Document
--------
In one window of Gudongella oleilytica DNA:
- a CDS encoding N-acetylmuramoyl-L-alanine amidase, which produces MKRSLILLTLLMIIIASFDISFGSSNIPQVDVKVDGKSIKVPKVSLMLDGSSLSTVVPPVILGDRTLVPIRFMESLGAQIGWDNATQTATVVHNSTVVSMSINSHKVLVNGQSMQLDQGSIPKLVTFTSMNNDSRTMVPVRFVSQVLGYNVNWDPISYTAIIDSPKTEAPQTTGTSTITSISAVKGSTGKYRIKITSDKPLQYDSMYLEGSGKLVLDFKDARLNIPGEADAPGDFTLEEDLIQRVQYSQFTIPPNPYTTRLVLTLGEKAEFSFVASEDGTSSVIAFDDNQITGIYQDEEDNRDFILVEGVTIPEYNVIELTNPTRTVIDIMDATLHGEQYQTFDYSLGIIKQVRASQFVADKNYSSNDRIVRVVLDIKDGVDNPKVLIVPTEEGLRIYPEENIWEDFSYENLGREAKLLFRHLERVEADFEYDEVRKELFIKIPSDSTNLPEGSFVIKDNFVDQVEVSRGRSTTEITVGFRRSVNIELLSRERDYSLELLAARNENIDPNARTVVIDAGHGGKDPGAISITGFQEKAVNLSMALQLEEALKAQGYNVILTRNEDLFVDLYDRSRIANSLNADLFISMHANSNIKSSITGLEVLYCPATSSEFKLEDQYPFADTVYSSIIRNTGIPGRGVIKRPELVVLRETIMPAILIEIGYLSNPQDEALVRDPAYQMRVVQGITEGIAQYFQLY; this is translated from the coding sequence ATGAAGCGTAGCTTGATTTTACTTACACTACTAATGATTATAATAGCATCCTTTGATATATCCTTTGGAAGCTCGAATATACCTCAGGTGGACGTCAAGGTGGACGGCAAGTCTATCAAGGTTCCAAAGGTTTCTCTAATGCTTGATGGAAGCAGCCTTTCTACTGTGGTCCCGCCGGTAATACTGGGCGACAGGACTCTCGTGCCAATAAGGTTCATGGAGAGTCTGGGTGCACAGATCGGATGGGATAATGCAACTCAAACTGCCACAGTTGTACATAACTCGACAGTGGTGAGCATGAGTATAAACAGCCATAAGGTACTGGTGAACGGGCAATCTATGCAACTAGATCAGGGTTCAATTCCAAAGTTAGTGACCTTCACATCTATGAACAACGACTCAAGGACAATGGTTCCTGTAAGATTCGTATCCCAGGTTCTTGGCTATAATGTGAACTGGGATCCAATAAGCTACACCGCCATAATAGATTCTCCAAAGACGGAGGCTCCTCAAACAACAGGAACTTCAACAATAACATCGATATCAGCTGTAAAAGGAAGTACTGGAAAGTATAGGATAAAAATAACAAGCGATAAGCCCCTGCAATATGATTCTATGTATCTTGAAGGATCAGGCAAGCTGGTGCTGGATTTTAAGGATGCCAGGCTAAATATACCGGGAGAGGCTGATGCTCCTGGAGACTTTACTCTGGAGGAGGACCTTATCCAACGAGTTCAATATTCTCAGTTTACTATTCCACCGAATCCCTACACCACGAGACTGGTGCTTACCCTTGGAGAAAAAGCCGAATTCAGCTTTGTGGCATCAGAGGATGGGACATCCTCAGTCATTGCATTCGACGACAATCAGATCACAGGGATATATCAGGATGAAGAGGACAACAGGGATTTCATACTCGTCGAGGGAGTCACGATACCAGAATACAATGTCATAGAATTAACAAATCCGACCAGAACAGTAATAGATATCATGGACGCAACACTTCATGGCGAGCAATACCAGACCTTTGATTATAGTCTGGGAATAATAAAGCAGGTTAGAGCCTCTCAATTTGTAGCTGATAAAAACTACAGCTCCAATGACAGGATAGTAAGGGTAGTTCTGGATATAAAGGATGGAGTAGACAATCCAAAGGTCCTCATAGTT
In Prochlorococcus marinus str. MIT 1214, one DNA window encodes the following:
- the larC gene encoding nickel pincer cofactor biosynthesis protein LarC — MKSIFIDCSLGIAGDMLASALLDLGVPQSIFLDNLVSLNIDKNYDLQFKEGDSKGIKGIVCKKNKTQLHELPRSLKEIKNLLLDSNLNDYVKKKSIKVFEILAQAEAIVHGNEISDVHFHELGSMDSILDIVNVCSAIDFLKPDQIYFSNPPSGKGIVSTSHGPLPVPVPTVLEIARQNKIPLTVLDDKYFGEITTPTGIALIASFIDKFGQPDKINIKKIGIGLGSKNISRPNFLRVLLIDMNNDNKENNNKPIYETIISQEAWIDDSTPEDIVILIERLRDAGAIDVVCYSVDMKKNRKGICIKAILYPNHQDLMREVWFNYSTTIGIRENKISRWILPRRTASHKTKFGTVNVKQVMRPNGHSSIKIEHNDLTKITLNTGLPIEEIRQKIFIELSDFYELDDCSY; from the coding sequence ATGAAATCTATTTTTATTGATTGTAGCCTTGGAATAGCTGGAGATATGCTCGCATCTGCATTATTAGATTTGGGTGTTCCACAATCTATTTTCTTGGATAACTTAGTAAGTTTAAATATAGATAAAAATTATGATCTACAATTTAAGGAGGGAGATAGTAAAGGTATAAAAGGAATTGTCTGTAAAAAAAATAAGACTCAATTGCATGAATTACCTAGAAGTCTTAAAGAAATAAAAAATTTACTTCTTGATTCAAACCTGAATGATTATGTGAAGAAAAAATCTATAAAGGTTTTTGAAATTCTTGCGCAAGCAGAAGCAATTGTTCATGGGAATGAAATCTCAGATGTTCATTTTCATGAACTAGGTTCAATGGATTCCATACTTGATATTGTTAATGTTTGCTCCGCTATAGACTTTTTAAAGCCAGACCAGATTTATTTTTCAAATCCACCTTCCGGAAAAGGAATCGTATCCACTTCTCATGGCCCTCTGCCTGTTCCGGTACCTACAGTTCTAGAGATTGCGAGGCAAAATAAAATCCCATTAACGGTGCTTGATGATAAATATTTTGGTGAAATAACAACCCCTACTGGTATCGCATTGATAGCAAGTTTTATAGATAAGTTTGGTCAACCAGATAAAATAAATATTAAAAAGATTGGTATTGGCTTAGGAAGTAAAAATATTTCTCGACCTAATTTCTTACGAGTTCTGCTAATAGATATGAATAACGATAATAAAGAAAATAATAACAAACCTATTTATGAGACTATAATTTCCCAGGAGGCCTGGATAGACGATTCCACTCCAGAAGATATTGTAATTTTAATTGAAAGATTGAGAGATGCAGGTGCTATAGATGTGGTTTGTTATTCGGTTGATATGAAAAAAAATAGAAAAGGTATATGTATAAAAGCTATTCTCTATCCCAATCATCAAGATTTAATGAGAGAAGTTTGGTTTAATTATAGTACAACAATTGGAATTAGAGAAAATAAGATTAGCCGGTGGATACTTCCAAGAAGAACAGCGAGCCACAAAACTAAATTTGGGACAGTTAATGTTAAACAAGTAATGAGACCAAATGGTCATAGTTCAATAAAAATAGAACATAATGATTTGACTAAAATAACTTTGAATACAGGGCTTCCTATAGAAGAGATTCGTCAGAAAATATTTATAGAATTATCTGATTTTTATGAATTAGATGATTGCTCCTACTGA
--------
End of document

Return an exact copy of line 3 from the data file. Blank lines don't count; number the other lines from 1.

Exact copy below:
In Prochlorococcus marinus str. MIT 1214, one DNA window encodes the following: